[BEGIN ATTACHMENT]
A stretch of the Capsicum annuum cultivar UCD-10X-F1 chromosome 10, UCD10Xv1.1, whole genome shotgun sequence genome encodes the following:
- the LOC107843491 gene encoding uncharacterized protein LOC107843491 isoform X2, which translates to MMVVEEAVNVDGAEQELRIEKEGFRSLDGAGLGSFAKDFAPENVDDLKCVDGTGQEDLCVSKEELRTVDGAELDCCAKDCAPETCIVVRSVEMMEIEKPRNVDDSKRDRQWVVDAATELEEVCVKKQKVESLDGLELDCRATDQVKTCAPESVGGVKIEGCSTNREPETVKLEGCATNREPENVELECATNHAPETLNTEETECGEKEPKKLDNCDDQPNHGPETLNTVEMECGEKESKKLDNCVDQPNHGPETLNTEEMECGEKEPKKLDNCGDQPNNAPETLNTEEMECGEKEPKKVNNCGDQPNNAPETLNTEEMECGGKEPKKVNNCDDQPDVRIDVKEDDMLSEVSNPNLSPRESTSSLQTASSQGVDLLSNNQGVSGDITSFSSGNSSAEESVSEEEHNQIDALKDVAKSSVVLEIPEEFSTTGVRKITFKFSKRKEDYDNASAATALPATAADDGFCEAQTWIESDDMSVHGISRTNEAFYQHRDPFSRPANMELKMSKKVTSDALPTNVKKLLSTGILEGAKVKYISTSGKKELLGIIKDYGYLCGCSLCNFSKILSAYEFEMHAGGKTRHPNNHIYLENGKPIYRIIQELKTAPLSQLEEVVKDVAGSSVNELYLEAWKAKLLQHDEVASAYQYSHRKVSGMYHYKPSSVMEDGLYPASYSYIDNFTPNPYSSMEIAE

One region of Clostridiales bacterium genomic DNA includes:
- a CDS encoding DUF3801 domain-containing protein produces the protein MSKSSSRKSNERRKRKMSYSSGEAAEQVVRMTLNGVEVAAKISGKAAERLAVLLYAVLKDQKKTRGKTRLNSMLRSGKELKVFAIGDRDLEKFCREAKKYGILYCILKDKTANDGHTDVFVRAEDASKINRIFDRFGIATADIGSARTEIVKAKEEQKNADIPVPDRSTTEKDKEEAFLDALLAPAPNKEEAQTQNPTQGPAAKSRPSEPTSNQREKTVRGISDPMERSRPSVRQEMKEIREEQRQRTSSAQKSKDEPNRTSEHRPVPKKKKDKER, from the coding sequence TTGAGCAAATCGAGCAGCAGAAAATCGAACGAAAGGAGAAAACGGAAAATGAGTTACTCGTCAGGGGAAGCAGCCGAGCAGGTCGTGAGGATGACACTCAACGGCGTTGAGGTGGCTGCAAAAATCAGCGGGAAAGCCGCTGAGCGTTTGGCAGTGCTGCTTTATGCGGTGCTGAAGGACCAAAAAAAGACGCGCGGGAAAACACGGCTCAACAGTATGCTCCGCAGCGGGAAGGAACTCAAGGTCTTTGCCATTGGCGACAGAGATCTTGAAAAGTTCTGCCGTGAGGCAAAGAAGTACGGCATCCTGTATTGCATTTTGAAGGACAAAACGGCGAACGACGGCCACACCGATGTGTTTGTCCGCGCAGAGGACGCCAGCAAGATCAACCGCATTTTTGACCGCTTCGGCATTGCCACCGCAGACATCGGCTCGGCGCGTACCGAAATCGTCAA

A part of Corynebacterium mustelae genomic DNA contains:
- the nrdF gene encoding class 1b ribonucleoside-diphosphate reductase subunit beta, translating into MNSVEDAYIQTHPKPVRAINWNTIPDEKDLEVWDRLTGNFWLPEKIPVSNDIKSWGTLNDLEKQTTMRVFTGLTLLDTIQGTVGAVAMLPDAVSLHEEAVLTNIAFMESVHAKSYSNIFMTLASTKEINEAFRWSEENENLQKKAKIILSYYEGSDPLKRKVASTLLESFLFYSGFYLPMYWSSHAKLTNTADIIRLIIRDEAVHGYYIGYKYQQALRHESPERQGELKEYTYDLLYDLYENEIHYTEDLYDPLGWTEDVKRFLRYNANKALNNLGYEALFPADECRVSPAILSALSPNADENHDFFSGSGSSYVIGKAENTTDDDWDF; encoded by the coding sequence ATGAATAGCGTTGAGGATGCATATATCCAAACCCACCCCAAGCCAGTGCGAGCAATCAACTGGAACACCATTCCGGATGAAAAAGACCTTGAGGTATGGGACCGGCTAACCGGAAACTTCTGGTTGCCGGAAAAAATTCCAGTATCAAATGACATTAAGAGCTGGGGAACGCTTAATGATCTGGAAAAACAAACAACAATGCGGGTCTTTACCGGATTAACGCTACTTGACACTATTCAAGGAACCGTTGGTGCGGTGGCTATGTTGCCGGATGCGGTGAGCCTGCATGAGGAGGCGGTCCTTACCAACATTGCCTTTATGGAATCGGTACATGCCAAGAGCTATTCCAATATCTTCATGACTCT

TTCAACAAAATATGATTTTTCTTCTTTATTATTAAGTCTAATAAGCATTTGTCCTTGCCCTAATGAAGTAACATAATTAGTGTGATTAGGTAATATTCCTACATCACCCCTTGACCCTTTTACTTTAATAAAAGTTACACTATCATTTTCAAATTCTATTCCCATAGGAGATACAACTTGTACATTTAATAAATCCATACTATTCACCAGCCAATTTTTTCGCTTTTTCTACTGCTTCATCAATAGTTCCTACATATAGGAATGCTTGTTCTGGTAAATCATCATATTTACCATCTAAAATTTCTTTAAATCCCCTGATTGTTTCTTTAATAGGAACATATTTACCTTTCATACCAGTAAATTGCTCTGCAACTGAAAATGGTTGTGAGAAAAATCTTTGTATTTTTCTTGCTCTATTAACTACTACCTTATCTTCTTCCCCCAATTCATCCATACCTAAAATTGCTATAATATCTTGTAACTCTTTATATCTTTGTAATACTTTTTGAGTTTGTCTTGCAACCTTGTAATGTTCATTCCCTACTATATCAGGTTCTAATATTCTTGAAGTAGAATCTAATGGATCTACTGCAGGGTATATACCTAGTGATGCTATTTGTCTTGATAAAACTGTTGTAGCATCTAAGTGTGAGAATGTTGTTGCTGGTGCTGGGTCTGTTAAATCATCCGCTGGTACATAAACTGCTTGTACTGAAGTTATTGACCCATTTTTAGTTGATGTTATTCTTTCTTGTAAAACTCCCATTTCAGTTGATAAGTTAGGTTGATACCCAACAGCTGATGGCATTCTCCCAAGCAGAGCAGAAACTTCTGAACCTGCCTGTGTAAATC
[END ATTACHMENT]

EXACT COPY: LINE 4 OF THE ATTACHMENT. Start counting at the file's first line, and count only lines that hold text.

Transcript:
- a CDS encoding DUF3801 domain-containing protein produces the protein MSKSSSRKSNERRKRKMSYSSGEAAEQVVRMTLNGVEVAAKISGKAAERLAVLLYAVLKDQKKTRGKTRLNSMLRSGKELKVFAIGDRDLEKFCREAKKYGILYCILKDKTANDGHTDVFVRAEDASKINRIFDRFGIATADIGSARTEIVKAKEEQKNADIPVPDRSTTEKDKEEAFLDALLAPAPNKEEAQTQNPTQGPAAKSRPSEPTSNQREKTVRGISDPMERSRPSVRQEMKEIREEQRQRTSSAQKSKDEPNRTSEHRPVPKKKKDKER, from the coding sequence TTGAGCAAATCGAGCAGCAGAAAATCGAACGAAAGGAGAAAACGGAAAATGAGTTACTCGTCAGGGGAAGCAGCCGAGCAGGTCGTGAGGATGACACTCAACGGCGTTGAGGTGGCTGCAAAAATCAGCGGGAAAGCCGCTGAGCGTTTGGCAGTGCTGCTTTATGCGGTGCTGAAGGACCAAAAAAAGACGCGCGGGAAAACACGGCTCAACAGTATGCTCCGCAGCGGGAAGGAACTCAAGGTCTTTGCCATTGGCGACAGAGATCTTGAAAAGTTCTGCCGTGAGGCAAAGAAGTACGGCATCCTGTATTGCATTTTGAAGGACAAAACGGCGAACGACGGCCACACCGATGTGTTTGTCCGCGCAGAGGACGCCAGCAAGATCAACCGCATTTTTGACCGCTTCGGCATTGCCACCGCAGACATCGGCTCGGCGCGTACCGAAATCGTCAA